Private MBA loans aren’t eligible for income-driven repayment plans or loan forgiveness, but they often have other perks. Earnest private graduate student loans offer the following benefits: 

  • Interest rate type: While federal loans only have fixed interest rates, you can choose between a variable-rate loan and a fixed-rate loan with Earnest. Opting for a variable-rate loan allows you to take advantage of a lower initial interest rate so you can pay off your loan faster. If you sign up for automatic payments you will also receive a 0.25% discount on your interest rate. 
  • Grace period: Earnest private student loans have a nine-month grace period for eligible repayment options, giving you more time to launch your career before you have to start making payments. This grace period is not available if you choose the Principal & Interest repayment option. 
  • No fees: Earnest private graduate student loans don’t have origination fees, application process fees, or even late payment fees. There’s also no prepayment penalty if you decide to pay off your loan early. 
  • Skip a payment: Once your repayment term begins (when you graduate or are under half-time enrollment), you can skip one payment a year without penalty. 

6 Options to Lower the Cost of an MBA

There are several ways you can reduce the cost of your MBA, reducing how much you need to borrow in student loans. 

1. Take advantage of employer reimbursement programs

If you’re currently employed, talk to your human resources department to see if the company offers tuition reimbursement or student loan assistance. According to a World at Work survey86% of responding employers offered tuition reimbursement to their employees. Your employer may cover a portion of your expenses, reducing your overall cost. 

2. Research scholarships and grants

As an MBA student, you may be eligible for scholarships and grants. Unlike student loans, scholarships and grants don’t have to be repaid, and you can combine multiple rewards to lower your education expenses.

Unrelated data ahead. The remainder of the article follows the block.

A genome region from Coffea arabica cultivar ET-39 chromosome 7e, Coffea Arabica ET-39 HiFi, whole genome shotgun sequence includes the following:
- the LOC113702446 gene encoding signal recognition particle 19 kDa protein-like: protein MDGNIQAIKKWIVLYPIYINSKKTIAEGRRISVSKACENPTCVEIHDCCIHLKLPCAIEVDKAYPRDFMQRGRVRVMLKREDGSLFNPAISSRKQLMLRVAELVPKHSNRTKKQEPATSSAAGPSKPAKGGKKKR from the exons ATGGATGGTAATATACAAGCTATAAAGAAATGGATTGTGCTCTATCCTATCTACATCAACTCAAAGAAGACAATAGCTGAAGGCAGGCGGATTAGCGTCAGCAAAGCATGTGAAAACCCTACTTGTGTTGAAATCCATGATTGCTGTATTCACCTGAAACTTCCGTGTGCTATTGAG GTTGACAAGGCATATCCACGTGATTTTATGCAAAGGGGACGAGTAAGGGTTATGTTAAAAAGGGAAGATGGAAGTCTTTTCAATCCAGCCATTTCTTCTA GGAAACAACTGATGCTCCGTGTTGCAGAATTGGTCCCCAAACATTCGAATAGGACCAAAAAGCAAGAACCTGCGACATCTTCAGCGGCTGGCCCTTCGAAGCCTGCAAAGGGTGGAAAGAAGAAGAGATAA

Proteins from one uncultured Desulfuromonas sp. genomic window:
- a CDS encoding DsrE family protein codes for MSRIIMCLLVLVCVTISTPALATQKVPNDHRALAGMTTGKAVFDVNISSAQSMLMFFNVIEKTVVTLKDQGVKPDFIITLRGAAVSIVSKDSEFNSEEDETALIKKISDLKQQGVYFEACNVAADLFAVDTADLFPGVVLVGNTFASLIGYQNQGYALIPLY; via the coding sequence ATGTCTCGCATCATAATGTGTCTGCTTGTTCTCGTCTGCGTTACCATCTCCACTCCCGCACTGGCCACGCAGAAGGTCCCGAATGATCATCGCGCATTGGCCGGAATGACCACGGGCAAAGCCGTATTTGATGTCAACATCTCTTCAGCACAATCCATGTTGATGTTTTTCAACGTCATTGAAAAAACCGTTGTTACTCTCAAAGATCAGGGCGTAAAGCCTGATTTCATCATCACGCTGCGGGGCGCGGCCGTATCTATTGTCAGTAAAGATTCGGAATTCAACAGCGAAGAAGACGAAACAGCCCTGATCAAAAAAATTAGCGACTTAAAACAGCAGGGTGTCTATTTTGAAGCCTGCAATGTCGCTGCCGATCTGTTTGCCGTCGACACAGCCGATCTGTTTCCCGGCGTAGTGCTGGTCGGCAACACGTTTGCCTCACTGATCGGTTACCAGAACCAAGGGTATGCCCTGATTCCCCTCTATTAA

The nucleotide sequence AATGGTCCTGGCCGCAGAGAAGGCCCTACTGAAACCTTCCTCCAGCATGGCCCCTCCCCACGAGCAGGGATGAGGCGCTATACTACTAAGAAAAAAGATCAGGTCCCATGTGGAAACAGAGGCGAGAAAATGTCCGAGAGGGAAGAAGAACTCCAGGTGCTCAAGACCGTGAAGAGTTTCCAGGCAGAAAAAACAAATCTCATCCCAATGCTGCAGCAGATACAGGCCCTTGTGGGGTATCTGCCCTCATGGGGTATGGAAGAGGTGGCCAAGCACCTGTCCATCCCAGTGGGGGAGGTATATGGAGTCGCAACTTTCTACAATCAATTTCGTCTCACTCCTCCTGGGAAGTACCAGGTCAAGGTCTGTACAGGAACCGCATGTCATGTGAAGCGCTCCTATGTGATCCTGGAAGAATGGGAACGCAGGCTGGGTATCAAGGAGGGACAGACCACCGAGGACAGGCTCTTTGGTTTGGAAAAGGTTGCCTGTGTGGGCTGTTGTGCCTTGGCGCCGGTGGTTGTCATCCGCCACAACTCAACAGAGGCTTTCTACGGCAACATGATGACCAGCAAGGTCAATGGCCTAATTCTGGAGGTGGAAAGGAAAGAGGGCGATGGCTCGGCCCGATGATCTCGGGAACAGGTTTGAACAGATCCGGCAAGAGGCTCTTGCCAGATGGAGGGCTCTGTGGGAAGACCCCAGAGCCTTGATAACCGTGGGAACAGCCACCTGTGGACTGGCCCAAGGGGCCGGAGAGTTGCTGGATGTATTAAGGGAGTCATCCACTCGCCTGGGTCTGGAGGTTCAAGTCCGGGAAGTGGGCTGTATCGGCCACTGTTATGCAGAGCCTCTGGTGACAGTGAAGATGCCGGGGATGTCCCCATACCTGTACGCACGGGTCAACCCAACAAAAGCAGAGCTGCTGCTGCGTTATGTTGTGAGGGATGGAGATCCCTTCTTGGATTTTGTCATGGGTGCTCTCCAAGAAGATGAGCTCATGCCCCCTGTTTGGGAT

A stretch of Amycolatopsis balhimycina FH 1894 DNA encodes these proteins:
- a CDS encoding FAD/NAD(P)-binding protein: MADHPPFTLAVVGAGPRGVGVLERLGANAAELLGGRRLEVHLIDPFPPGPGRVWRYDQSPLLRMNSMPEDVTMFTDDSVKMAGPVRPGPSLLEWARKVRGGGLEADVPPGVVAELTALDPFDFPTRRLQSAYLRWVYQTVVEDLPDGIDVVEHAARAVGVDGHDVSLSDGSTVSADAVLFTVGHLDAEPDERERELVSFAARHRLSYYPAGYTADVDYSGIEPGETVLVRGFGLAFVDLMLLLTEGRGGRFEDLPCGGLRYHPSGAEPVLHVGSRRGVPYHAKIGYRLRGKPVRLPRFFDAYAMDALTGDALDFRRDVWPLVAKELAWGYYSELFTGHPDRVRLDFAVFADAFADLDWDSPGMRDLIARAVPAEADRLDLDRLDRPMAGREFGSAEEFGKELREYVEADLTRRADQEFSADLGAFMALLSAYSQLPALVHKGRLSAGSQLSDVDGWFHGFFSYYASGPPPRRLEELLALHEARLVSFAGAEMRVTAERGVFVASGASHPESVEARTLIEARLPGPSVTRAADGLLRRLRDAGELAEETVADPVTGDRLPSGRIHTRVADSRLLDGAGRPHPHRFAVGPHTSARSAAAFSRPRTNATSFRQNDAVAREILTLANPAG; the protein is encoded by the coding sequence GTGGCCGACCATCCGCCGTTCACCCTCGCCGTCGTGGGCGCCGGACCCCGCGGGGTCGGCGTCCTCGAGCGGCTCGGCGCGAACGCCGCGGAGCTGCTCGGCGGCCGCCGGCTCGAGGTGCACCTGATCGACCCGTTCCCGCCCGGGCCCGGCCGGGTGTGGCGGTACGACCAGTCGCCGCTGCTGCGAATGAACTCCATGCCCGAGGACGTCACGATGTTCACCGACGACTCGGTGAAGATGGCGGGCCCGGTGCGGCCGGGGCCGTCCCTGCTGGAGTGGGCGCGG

To find potential opportunities, visit Scholarships.com, FastWeb, and Unigo

3. Apply for an in-school fellowships

Some graduate schools offer fellowships based on financial need or merit. The fellowship is intended to help support you while you pursue your degree and doesn’t have to be repaid. Unlike assistantships, they do not have a teaching or research requirement. 

Fellowships can be offered by your school, but they can also be issued by other organizations. You can use UCLA’s graduate funding database — it’s called GRAPES — to find fellowship opportunities for business schools all over the country. 

4. Complete your MBA online

You can complete some MBA programs online. While they are usually the same in terms of cost, they offer more flexibility, so you can finish your work on your own schedule. Online programs can allow you to work full or part-time while you’re studying, and you can use that income to offset the cost of your degree. 

5. Enroll in an accelerated degree program

Most MBA programs typically take two to three years to complete. But you could save money by enrolling in an accelerated degree program and finishing your MBA faster. You can complete an accelerated MBA program in just 12 to 15 months. These programs tend to be more intensive than the regular MBA programs, but you can graduate and start earning a higher salary sooner. 

6. Apply your signing bonus to your loan balance

Some companies offer signing bonuses to attract top MBA graduates. According to U.S. News, the overall average signing bonus for graduates was $15,887. However, graduates from top-10 business schools got even larger bonuses, with an average bonus of $30,703. 

If you do receive a signing bonus, consider using it to make a lump sum payment on your student loans. Not only will you eliminate a big chunk of your debt, but you’ll save even more money in interest charges and pay off your debt months or even years ahead of schedule. 

The Bottom Line

Although an MBA degree can be expensive, it’s a worthwhile investment for your future. Over time, having a business degree can increase your salary and impact your overall earning potential. If you’re considering an MBA and need help with financing, check your eligibility for a loan with Earnest. It takes just two minutes, and there’s no impact on your credit.

Low rates. No fees. Just money for college.

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Disclaimer: This blog post provides personal finance educational information, and it is not intended to provide legal, financial, or tax advice.